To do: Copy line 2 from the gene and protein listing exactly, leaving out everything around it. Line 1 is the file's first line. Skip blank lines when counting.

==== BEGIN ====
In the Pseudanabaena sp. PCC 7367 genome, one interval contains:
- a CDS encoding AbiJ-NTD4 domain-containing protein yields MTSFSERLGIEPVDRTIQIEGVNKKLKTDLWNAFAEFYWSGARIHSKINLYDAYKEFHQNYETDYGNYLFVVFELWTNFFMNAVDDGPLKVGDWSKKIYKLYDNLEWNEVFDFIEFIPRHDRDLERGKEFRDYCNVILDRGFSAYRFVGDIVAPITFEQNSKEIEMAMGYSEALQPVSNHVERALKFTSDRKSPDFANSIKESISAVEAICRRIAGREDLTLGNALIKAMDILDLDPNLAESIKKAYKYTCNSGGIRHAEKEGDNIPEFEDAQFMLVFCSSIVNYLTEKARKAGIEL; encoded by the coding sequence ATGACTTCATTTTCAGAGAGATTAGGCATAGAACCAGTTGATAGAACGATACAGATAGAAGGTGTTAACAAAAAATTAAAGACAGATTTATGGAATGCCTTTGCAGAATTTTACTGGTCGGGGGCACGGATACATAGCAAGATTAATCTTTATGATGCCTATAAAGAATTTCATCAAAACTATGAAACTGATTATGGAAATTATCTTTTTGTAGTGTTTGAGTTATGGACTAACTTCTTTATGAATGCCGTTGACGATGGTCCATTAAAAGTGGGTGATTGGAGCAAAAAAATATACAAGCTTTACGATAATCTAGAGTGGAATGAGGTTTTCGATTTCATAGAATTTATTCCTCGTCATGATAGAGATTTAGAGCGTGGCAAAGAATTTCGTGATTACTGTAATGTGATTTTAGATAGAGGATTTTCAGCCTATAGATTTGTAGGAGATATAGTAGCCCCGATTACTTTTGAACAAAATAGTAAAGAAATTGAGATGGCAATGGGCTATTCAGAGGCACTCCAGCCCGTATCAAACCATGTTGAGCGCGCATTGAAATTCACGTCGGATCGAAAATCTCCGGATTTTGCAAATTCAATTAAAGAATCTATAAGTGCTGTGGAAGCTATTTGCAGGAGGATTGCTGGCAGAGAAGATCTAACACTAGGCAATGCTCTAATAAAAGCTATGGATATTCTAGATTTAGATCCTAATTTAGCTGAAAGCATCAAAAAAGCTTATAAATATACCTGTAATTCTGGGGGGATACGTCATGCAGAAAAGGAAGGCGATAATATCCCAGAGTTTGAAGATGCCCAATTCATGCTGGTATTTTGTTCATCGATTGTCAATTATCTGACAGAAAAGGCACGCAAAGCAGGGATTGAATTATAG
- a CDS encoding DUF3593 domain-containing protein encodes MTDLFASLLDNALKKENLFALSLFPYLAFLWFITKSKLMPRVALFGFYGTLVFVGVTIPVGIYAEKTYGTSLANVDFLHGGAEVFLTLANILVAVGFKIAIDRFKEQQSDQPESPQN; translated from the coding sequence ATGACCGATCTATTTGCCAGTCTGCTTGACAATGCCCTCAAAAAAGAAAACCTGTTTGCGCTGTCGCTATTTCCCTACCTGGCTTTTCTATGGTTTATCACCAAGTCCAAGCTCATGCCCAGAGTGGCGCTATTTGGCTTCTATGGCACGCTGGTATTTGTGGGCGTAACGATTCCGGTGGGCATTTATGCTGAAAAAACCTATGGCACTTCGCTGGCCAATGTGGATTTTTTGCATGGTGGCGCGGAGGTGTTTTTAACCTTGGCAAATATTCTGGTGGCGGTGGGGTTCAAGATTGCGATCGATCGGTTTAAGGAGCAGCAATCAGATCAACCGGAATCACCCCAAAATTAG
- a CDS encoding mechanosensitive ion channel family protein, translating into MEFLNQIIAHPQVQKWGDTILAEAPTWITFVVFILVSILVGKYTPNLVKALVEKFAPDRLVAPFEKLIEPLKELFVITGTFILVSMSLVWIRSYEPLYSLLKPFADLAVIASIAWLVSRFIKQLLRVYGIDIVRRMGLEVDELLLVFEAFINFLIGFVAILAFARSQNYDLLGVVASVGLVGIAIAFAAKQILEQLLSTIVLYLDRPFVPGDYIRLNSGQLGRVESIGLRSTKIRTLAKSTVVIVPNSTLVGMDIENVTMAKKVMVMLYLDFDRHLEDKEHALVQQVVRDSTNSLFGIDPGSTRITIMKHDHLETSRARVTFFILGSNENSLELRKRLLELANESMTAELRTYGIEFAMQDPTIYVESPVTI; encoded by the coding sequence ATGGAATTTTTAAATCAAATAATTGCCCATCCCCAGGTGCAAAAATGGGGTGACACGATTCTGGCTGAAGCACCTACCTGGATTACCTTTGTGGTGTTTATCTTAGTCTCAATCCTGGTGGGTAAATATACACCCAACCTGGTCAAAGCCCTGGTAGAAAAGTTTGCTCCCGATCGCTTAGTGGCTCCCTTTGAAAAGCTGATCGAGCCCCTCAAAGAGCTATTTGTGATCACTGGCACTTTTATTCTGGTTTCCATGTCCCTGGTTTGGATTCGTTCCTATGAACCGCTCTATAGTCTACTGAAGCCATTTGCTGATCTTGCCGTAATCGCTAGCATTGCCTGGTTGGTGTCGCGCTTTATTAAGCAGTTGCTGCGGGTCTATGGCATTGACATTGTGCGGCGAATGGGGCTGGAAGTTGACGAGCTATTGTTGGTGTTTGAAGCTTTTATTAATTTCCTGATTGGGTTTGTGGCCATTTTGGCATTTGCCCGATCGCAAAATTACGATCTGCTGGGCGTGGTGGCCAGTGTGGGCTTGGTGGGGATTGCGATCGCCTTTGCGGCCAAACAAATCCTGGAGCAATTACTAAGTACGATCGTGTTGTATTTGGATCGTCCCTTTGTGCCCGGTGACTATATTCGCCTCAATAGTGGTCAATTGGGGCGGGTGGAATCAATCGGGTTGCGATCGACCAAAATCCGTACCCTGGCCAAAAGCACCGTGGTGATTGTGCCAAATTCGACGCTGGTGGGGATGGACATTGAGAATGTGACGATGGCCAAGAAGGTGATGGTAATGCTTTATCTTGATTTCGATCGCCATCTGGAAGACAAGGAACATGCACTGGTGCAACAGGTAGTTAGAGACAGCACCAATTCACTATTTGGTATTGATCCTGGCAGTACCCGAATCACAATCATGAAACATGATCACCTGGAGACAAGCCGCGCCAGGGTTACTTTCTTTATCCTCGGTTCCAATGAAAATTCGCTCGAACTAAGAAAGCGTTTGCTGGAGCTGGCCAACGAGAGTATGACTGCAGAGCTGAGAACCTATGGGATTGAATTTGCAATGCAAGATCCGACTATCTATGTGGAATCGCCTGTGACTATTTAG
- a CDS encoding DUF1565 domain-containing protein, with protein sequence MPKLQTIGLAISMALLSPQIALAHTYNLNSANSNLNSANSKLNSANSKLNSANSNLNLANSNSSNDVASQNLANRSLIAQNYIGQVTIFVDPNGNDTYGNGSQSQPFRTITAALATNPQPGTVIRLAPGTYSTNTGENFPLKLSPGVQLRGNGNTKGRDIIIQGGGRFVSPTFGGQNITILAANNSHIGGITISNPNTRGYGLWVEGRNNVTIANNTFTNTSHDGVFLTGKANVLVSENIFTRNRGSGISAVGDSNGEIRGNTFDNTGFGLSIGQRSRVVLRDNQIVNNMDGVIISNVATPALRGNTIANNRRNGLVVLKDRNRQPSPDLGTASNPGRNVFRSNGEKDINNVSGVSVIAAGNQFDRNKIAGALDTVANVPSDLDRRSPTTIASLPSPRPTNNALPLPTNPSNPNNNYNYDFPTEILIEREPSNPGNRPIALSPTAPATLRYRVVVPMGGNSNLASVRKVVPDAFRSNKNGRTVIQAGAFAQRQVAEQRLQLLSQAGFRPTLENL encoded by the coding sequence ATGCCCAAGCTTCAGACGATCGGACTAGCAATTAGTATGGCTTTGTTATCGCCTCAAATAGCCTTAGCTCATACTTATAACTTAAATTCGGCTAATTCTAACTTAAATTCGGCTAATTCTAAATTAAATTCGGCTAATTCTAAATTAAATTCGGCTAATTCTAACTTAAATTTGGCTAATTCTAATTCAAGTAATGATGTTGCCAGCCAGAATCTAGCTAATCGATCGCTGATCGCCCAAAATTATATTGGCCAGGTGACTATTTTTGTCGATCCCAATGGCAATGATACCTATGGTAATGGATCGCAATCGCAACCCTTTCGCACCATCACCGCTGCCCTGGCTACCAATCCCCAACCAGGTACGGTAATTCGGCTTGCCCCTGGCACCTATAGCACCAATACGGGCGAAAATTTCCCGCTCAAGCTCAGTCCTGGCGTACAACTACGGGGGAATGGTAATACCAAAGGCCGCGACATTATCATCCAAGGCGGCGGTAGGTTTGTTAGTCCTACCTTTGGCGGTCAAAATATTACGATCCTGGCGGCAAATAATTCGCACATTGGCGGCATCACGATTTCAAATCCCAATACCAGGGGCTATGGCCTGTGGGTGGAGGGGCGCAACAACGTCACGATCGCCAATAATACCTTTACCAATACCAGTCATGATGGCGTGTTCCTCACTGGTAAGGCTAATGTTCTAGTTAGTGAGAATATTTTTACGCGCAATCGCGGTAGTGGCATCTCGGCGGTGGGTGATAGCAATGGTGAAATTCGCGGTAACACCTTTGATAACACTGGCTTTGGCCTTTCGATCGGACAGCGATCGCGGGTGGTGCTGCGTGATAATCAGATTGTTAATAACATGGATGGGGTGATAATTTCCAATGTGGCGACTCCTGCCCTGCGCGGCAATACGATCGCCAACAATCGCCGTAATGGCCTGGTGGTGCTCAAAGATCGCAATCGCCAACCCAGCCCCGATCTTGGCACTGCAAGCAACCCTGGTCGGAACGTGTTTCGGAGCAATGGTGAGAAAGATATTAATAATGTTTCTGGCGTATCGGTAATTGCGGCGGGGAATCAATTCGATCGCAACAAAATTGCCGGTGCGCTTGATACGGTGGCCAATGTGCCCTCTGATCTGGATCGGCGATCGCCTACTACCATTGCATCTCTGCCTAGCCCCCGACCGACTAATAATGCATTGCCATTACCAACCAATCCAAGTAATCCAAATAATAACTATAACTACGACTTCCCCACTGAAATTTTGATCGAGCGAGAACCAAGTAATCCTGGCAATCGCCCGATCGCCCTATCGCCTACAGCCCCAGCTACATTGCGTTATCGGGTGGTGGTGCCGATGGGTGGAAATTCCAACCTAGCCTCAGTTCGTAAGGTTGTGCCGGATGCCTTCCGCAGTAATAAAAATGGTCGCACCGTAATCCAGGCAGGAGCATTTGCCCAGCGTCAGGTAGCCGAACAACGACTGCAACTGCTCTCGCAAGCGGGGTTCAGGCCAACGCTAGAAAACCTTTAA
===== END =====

- a CDS encoding AbiJ-NTD4 domain-containing protein yields MTSFSERLGIEPVDRTIQIEGVNKKLKTDLWNAFAEFYWSGARIHSKINLYDAYKEFHQNYETDYGNYLFVVFELWTNFFMNAVDDGPLKVGDWSKKIYKLYDNLEWNEVFDFIEFIPRHDRDLERGKEFRDYCNVILDRGFSAYRFVGDIVAPITFEQNSKEIEMAMGYSEALQPVSNHVERALKFTSDRKSPDFANSIKESISAVEAICRRIAGREDLTLGNALIKAMDILDLDPNLAESIKKAYKYTCNSGGIRHAEKEGDNIPEFEDAQFMLVFCSSIVNYLTEKARKAGIEL; encoded by the coding sequence ATGACTTCATTTTCAGAGAGATTAGGCATAGAACCAGTTGATAGAACGATACAGATAGAAGGTGTTAACAAAAAATTAAAGACAGATTTATGGAATGCCTTTGCAGAATTTTACTGGTCGGGGGCACGGATACATAGCAAGATTAATCTTTATGATGCCTATAAAGAATTTCATCAAAACTATGAAACTGATTATGGAAATTATCTTTTTGTAGTGTTTGAGTTATGGACTAACTTCTTTATGAATGCCGTTGACGATGGTCCATTAAAAGTGGGTGATTGGAGCAAAAAAATATACAAGCTTTACGATAATCTAGAGTGGAATGAGGTTTTCGATTTCATAGAATTTATTCCTCGTCATGATAGAGATTTAGAGCGTGGCAAAGAATTTCGTGATTACTGTAATGTGATTTTAGATAGAGGATTTTCAGCCTATAGATTTGTAGGAGATATAGTAGCCCCGATTACTTTTGAACAAAATAGTAAAGAAATTGAGATGGCAATGGGCTATTCAGAGGCACTCCAGCCCGTATCAAACCATGTTGAGCGCGCATTGAAATTCACGTCGGATCGAAAATCTCCGGATTTTGCAAATTCAATTAAAGAATCTATAAGTGCTGTGGAAGCTATTTGCAGGAGGATTGCTGGCAGAGAAGATCTAACACTAGGCAATGCTCTAATAAAAGCTATGGATATTCTAGATTTAGATCCTAATTTAGCTGAAAGCATCAAAAAAGCTTATAAATATACCTGTAATTCTGGGGGGATACGTCATGCAGAAAAGGAAGGCGATAATATCCCAGAGTTTGAAGATGCCCAATTCATGCTGGTATTTTGTTCATCGATTGTCAATTATCTGACAGAAAAGGCACGCAAAGCAGGGATTGAATTATAG